The slab waveguide element 8 a is so constructed as to have a relative index difference between the index of a core thereof and that of a clad thereof at an incidence end thereof which is much the same as that of the optical waveguide element 2, so that the slab waveguide element has much the same mode field diameter in the longitudinal direction thereof as the optical waveguide element, and a high coupling efficiency is provided. When the slab waveguide element is formed so that its cross section has a circular shape, the mode field diameter of the slab waveguide element at an emergence end thereof is made to match with that of the waveguide 7 a of the semiconductor light amplifier 7. In contrast, the slab waveguide element 8 a does not have a refractive-index waveguide structure with respect to a direction of its length, and widens in a space mode along the direction, and the mode field diameter of the slab waveguide element with respect to the direction of its length is made to match with that of the waveguide 7 a of the semiconductor light amplifier 7.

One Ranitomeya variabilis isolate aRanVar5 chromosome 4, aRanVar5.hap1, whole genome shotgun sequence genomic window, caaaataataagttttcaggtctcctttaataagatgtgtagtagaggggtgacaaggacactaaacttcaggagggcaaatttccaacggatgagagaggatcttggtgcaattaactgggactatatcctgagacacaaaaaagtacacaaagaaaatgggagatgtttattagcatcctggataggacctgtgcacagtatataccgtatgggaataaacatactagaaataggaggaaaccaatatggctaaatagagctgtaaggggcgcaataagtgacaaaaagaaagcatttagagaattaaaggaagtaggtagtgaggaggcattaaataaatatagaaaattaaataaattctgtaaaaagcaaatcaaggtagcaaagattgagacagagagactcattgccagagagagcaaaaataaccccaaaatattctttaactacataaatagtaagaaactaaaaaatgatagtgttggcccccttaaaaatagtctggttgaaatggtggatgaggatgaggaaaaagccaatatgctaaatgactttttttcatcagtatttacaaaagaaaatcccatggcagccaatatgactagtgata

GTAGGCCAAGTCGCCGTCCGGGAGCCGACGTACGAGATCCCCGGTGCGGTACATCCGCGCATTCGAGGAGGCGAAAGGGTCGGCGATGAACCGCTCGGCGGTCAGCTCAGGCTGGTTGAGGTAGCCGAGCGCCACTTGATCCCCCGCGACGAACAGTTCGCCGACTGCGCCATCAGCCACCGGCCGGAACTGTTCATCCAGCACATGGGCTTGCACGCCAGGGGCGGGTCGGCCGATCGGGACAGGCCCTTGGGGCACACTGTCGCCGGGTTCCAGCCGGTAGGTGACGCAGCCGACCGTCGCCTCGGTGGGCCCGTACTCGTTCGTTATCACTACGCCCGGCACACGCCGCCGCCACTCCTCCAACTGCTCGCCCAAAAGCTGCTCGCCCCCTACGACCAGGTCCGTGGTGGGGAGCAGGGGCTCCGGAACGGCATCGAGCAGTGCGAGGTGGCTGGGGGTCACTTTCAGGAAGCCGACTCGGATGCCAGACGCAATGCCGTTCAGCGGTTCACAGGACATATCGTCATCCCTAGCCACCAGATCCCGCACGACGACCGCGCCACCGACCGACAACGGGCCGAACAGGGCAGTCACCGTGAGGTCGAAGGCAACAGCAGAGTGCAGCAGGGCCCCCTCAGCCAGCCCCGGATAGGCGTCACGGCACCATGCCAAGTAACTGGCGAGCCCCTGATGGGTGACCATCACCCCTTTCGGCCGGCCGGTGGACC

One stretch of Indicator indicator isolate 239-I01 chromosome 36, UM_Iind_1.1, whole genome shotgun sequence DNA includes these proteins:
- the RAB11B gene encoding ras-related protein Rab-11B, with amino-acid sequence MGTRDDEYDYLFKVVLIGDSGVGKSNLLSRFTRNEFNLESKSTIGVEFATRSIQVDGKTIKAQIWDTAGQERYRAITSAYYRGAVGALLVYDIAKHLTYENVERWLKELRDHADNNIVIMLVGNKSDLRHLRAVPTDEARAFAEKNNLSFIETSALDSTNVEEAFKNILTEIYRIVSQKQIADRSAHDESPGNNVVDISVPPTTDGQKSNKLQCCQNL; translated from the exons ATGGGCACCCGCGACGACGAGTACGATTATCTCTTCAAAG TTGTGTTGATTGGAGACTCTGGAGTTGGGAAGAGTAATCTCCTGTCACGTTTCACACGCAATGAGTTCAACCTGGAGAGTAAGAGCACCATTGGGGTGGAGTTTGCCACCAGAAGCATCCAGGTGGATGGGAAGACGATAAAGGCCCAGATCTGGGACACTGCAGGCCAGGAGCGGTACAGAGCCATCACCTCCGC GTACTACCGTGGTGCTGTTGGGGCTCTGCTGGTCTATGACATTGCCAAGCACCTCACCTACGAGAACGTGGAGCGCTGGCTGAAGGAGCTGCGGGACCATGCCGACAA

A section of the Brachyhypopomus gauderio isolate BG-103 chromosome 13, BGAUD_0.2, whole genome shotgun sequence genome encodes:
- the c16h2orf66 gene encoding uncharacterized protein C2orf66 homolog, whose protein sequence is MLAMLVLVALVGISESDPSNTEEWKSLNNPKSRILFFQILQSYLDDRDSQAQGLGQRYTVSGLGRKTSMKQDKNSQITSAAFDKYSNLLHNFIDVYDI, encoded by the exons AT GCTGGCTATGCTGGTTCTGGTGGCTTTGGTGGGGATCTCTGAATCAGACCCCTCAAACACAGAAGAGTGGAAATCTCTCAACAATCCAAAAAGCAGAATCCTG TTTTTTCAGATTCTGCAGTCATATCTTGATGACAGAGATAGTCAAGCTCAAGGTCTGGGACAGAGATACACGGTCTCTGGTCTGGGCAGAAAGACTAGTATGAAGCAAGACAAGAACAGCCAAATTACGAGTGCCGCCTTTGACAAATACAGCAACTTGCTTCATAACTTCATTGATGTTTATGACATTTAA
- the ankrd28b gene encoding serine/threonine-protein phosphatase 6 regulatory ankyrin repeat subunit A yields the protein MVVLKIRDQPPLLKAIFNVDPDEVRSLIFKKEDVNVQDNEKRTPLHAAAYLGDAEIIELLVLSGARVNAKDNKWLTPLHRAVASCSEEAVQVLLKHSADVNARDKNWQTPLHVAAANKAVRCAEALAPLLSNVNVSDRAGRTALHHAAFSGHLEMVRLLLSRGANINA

As mentioned above, in accordance with embodiment 2, the optical coupling between the optical waveguide element and the semiconductor light amplifier is carried out using the slab waveguide element which consists of a silica waveguide. Therefore, the wavelength converter in accordance with the present embodiment offers the advantages as provided by the wavelength converter of embodiment 1 including the cylindrical lens.